The Bank of Russia will act to cool the country’s booming mortgage market, since it is worried about possible housing bubble, bne Intellinews reports.
The regulator issued a warning to banks saying that the growing number of loans could be causing real estate prices to rise, which causes a feedback loop that will encourage more borrowing, the report says.
Some market participants think the regulator is being overly cautious.
Consumer debt has been ballooning in general in the last two years as Russians turn to bank loans to maintain their lifestyle in the face of stagnant real income growth. More worryingly, punters are also taking loans to refinance their old debt.
Analysts quoted by Vedomosti say the Bank of Russia has once again proved itself as one of the most conservative monetary regulators in the world and is actively trying to cool all this consumer lending activity, although they say that the regulator may be overly cautious.
The amount of overdue mortgage loans has remained consistently around 2.1% of total loans extended, despite the rapid growth in the volumes of loans issued as well as the increase in the average size of the loans: the average loan size has been increasing by $1,500 every year for the last five years to the current 2 million rubles ($27,365).
Other experts say the central bank’s risk assessment is on point.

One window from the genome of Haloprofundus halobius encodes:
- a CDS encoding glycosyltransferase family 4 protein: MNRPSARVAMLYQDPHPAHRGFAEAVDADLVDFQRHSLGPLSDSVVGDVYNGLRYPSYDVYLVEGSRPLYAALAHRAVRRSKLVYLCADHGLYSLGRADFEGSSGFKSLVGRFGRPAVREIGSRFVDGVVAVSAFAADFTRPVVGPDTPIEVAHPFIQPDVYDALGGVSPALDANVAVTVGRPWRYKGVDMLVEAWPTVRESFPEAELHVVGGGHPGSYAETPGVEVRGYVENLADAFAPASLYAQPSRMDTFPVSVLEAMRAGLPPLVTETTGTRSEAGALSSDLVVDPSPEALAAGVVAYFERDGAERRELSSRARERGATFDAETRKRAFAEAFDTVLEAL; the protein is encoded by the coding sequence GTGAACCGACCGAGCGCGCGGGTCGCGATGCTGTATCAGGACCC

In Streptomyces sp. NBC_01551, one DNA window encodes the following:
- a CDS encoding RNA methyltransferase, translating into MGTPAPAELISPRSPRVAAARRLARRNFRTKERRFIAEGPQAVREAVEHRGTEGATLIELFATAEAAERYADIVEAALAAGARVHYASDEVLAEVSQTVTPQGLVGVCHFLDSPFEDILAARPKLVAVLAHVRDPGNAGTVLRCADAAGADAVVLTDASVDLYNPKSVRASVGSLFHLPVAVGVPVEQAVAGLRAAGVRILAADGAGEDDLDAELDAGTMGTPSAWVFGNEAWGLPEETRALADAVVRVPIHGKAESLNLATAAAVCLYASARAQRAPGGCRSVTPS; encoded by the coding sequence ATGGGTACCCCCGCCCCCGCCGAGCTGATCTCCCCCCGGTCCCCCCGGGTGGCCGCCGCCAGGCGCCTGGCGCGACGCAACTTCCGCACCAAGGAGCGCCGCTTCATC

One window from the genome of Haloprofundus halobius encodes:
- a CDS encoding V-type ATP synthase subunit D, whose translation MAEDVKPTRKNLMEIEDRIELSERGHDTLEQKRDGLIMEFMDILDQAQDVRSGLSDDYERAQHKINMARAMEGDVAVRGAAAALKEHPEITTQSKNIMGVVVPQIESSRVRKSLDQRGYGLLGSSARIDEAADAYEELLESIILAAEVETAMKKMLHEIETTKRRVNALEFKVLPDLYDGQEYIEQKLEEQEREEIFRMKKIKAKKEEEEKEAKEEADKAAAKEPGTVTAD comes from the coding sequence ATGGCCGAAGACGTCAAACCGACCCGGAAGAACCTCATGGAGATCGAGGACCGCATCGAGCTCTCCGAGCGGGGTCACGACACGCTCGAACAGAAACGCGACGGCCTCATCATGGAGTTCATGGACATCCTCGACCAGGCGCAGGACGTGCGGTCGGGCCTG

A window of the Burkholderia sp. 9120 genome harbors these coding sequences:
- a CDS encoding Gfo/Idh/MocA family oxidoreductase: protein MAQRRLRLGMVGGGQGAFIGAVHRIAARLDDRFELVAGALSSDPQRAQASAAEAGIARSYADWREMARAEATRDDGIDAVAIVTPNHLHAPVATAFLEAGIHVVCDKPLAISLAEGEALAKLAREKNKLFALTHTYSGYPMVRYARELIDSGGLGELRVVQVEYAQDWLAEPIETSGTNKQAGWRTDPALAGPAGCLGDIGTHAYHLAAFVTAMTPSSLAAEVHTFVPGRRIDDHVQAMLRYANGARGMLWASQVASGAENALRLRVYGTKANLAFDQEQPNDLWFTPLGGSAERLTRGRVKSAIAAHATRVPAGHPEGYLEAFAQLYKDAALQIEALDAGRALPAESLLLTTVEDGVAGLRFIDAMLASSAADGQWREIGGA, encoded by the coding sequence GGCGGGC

“The risks of a credit spiral really exist, and this is not one, but two threats: first, a sharp correction and a collapse in prices may follow the rise in housing prices – the spiral ends sooner or later. And this may affect the entire construction sector, which is investing in the construction of new housing in the expectation of further growth in demand,” says Vladimir Tikhomirov, chief economist at BCS Global Markets.
“There will be macroeconomic consequences: this will adversely affect the GDP, although housing construction is not a significant share in it. Second, people, expecting a rise in prices for real estate will take loans, not fully calculating their strength. This may result in an increase in arrears. In addition, this will lead to a decrease in demand in the consumer sector: the population will send money towards mortgage debt, and not to purchase goods,” the analyst said.